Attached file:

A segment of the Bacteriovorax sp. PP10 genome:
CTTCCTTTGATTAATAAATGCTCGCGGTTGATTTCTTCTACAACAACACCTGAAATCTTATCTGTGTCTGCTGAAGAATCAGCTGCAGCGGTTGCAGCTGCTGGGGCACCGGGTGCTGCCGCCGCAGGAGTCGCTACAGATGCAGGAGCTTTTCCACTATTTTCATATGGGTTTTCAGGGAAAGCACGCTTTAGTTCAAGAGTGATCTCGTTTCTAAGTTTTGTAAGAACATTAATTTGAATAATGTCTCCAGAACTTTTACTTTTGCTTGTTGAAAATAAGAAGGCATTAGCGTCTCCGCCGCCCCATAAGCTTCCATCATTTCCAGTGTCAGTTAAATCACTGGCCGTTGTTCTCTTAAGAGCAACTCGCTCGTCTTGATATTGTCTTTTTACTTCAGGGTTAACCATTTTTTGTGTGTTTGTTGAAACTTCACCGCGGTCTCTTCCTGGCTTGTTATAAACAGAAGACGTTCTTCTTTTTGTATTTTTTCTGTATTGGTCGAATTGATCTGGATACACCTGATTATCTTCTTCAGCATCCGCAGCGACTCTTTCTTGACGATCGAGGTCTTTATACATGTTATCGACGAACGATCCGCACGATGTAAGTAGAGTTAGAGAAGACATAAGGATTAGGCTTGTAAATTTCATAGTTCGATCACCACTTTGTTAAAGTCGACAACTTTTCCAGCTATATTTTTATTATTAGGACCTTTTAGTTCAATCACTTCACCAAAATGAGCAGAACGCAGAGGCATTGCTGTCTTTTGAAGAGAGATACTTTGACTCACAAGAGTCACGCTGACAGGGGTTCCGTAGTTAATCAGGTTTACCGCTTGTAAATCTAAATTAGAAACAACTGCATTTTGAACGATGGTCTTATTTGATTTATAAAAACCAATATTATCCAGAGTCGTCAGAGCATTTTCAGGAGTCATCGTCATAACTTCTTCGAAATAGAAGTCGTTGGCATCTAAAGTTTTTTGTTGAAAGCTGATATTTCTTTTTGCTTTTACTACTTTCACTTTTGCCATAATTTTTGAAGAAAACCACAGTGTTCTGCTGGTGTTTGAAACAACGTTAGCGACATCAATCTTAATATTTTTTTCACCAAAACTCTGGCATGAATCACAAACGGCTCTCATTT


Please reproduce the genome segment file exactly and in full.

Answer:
A segment of the Bacteriovorax sp. PP10 genome:
CTTCCTTTGATTAATAAATGCTCGCGGTTGATTTCTTCTACAACAACACCTGAAATCTTATCTGTGTCTGCTGAAGAATCAGCTGCAGCGGTTGCAGCTGCTGGGGCACCGGGTGCTGCCGCCGCAGGAGTCGCTACAGATGCAGGAGCTTTTCCACTATTTTCATATGGGTTTTCAGGGAAAGCACGCTTTAGTTCAAGAGTGATCTCGTTTCTAAGTTTTGTAAGAACATTAATTTGAATAATGTCTCCAGAACTTTTACTTTTGCTTGTTGAAAATAAGAAGGCATTAGCGTCTCCGCCGCCCCATAAGCTTCCATCATTTCCAGTGTCAGTTAAATCACTGGCCGTTGTTCTCTTAAGAGCAACTCGCTCGTCTTGATATTGTCTTTTTACTTCAGGGTTAACCATTTTTTGTGTGTTTGTTGAAACTTCACCGCGGTCTCTTCCTGGCTTGTTATAAACAGAAGACGTTCTTCTTTTTGTATTTTTTCTGTATTGGTCGAATTGATCTGGATACACCTGATTATCTTCTTCAGCATCCGCAGCGACTCTTTCTTGACGATCGAGGTCTTTATACATGTTATCGACGAACGATCCGCACGATGTAAGTAGAGTTAGAGAAGACATAAGGATTAGGCTTGTAAATTTCATAGTTCGATCACCACTTTGTTAAAGTCGACAACTTTTCCAGCTATATTTTTATTATTAGGACCTTTTAGTTCAATCACTTCACCAAAATGAGCAGAACGCAGAGGCATTGCTGTCTTTTGAAGAGAGATACTTTGACTCACAAGAGTCACGCTGACAGGGGTTCCGTAGTTAATCAGGTTTACCGCTTGTAAATCTAAATTAGAAACAACTGCATTTTGAACGATGGTCTTATTTGATTTATAAAAACCAATATTATCCAGAGTCGTCAGAGCATTTTCAGGAGTCATCGTCATAACTTCTTCGAAATAGAAGTCGTTGGCATCTAAAGTTTTTTGTTGAAAGCTGATATTTCTTTTTGCTTTTACTACTTTCACTTTTGCCATAATTTTTGAAGAAAACCACAGTGTTCTGCTGGTGTTTGAAACAACGTTAGCGACATCAATCTTAATATTTTTTTCACCAAAACTCTGGCATGAATCACAAACGGCTCTCATTT